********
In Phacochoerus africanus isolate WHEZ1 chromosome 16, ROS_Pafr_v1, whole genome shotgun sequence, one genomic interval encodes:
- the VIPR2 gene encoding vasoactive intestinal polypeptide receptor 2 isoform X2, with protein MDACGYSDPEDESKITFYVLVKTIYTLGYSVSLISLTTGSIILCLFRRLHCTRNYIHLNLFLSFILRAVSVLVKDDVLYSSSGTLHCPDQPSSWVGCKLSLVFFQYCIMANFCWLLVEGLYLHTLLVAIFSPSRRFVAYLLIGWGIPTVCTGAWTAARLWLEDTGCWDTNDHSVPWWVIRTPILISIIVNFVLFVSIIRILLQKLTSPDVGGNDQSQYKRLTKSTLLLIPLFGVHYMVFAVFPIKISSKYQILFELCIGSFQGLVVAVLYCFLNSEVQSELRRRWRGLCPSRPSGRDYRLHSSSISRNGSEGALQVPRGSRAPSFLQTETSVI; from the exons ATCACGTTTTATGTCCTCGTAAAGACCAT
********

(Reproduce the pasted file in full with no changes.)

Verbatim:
In Phacochoerus africanus isolate WHEZ1 chromosome 16, ROS_Pafr_v1, whole genome shotgun sequence, one genomic interval encodes:
- the VIPR2 gene encoding vasoactive intestinal polypeptide receptor 2 isoform X2, with protein MDACGYSDPEDESKITFYVLVKTIYTLGYSVSLISLTTGSIILCLFRRLHCTRNYIHLNLFLSFILRAVSVLVKDDVLYSSSGTLHCPDQPSSWVGCKLSLVFFQYCIMANFCWLLVEGLYLHTLLVAIFSPSRRFVAYLLIGWGIPTVCTGAWTAARLWLEDTGCWDTNDHSVPWWVIRTPILISIIVNFVLFVSIIRILLQKLTSPDVGGNDQSQYKRLTKSTLLLIPLFGVHYMVFAVFPIKISSKYQILFELCIGSFQGLVVAVLYCFLNSEVQSELRRRWRGLCPSRPSGRDYRLHSSSISRNGSEGALQVPRGSRAPSFLQTETSVI; from the exons ATCACGTTTTATGTCCTCGTAAAGACCAT